I walked over to the door that opened from his room into the bathroom, “Come on, I’ll show you …”

“Don’t …” He buried his head under his pillow.

I opened the door and flipped the bathroom light on.

“Look. It’s just the bathroom. That’s all. Come on. I’ll stand right here while until you’re done. I promise.”

He eased his head out from under the pillow and squinted into the glare of the lit-up bathroom.

“Now, come on and use the bathroom so you don’t wet the bed and mom gets mad at both of us.”

My brother got out of his bed and shuffled to over where I stood. First, he stuck his head in and peered around just to be sure.

“There is no Cave of Blood, there never was. It was just a story I made up. Now go ahead and go will you?”

He stepped into the bathroom and lifted the toilet lid. A stream of pee came blasting out of him.  The relief was visible on his face; I remember the expression of contentment. My little brother actually seemed happy just to be peeing.

That’s when I reached over and turned off the light.

“Don’t let them get me!” he cried, peeing on my foot as he fled back to his bed.

I could hear Dad say, “Awww hell.” As he rose from his bed and began to move my way. It became clear to me that though suffering was hard, changing was even harder.

The End

Q: Here we are again with author, raconteur Mel Green with some, should I call it investment “advice”?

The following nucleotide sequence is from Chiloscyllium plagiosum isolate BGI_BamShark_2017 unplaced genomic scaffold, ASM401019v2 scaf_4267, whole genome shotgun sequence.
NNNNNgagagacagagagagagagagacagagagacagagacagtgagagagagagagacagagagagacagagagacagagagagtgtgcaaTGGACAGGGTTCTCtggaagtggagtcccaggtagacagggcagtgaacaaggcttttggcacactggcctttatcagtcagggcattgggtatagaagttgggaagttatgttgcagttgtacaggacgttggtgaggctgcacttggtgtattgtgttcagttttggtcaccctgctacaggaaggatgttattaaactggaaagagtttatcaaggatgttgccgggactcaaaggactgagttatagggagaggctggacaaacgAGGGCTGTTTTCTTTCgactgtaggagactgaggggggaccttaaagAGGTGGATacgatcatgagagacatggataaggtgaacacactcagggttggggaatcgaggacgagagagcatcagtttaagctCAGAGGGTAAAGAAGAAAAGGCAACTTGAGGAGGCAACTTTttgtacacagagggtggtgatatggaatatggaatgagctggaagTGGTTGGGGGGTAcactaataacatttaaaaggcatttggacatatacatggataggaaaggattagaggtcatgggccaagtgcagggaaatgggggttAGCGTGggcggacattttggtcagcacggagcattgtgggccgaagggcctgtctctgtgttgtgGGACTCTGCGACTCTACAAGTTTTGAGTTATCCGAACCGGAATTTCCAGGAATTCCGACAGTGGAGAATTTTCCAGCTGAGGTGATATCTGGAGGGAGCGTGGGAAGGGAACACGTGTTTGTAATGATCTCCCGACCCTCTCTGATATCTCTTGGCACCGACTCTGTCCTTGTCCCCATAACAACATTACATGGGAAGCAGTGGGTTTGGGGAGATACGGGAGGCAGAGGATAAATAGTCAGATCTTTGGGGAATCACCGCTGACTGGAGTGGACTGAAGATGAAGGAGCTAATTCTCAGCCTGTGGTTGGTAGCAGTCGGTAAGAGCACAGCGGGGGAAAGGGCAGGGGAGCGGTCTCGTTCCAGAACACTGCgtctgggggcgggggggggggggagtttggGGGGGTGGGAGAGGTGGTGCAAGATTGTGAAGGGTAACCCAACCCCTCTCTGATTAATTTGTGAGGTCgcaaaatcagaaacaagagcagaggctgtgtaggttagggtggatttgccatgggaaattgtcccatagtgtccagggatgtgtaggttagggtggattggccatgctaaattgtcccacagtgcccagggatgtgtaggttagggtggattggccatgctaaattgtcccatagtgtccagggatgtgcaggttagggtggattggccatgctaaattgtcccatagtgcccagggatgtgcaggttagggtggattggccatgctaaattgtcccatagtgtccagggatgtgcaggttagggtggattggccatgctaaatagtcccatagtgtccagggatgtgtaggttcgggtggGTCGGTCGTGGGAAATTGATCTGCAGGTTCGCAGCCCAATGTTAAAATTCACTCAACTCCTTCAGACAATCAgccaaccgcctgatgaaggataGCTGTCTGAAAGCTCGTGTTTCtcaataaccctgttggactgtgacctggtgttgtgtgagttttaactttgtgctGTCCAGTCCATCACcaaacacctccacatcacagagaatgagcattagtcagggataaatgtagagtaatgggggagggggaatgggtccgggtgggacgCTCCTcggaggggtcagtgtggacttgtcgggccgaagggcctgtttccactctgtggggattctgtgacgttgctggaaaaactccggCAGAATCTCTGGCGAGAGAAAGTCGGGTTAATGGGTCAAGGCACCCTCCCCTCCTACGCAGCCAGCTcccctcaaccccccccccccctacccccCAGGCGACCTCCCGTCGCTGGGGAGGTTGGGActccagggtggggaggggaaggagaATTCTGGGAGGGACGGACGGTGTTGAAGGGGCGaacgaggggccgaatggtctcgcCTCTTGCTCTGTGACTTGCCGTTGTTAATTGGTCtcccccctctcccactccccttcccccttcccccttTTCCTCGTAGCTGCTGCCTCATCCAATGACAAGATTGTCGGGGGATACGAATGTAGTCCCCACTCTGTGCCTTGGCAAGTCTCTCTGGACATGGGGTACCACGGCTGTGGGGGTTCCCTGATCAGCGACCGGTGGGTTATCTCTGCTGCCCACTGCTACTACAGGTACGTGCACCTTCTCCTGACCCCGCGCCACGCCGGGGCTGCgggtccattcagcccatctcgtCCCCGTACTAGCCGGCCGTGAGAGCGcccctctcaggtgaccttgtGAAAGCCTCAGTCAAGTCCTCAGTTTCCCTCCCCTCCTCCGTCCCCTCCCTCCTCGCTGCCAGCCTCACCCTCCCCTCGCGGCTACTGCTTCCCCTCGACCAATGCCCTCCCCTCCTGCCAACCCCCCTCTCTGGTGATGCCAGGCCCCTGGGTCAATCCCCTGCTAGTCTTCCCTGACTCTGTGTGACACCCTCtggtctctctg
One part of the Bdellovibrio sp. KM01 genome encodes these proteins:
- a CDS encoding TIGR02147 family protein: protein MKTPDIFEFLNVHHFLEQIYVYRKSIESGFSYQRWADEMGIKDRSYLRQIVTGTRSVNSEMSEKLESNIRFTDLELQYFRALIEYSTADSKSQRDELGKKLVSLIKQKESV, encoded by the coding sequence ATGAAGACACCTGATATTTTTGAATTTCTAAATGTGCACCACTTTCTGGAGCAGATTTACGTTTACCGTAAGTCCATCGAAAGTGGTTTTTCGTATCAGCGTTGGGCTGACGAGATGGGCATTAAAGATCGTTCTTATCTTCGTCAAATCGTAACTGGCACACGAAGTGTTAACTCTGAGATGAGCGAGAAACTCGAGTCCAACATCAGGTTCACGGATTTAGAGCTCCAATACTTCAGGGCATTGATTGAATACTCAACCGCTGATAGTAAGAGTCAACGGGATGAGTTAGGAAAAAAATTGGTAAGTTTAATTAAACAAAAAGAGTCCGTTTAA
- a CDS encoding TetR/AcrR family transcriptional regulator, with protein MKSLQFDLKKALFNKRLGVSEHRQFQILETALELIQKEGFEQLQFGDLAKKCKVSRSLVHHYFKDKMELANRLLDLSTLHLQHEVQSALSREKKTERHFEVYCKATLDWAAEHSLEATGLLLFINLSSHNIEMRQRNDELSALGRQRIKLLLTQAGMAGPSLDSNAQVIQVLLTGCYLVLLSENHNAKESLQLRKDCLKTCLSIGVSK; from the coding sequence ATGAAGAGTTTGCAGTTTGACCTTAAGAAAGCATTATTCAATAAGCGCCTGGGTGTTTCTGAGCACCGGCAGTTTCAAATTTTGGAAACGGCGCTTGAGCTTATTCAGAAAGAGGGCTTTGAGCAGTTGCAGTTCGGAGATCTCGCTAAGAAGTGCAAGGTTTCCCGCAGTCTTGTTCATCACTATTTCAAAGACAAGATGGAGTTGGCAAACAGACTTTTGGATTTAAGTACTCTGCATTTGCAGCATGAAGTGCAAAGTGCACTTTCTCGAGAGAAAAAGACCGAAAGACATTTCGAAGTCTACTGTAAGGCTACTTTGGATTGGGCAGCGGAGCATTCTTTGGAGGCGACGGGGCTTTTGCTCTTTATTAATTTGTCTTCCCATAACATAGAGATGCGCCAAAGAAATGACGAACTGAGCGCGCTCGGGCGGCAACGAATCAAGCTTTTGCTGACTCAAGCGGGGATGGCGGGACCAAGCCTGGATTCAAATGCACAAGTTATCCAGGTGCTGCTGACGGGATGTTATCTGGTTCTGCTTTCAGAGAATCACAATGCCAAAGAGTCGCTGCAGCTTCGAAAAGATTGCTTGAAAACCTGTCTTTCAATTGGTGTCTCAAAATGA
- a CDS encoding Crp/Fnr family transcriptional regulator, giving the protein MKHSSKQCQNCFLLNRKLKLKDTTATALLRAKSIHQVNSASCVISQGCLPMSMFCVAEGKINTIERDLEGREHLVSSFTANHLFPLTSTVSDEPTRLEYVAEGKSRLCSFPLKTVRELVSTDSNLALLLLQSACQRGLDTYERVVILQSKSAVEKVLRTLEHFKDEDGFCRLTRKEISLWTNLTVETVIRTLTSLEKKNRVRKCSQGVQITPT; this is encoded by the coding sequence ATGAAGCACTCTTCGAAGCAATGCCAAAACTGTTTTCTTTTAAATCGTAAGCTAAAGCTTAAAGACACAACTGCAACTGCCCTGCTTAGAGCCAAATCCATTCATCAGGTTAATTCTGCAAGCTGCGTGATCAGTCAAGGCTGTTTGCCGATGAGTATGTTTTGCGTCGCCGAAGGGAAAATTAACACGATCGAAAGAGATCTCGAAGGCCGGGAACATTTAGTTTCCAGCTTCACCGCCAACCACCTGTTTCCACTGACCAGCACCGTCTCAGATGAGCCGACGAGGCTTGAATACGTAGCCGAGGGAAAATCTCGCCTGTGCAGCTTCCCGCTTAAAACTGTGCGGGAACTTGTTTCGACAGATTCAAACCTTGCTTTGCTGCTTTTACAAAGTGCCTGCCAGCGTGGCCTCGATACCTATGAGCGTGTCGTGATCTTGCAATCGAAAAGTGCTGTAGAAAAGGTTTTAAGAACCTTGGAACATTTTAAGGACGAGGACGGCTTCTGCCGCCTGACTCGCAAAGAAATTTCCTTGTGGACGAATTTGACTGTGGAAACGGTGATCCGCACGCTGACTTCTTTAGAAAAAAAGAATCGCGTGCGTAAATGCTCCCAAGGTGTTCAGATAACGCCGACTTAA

A: Let me get this pill down and I’ll be right with you … there, all better.

Q: So much fear out there in the investment world, Mel. Housing is still going down, a volatile stock market, what does a regular American do with his or her money?

A: I chose the stock market. The exhilaration of watching a stock plummet from thirty dollars to two in a single day simply can’t compare with the long slow process of watching your real estate slip underwater like an armless child.

Q: I take it like so many others, you have lost money in the stock market.

A: Of course. That’s the point. Everyone has the wrong idea about making money in the stock market, “Oh, I want to get rich playing the market.” No, no. I use it as a way to protect myself.

Q: Really. How so?

A: I managed to get into the stock market when the DOW was well over 1400 …

Q: At its peak then?

A:  It’s called “timing”. I timed the market so I got in just at the very top right before the big crash.

Q: I’m sorry to hear that.

A: But it was brilliant! With the losses I have incurred I should never have to pay taxes until I’m well into my eighties.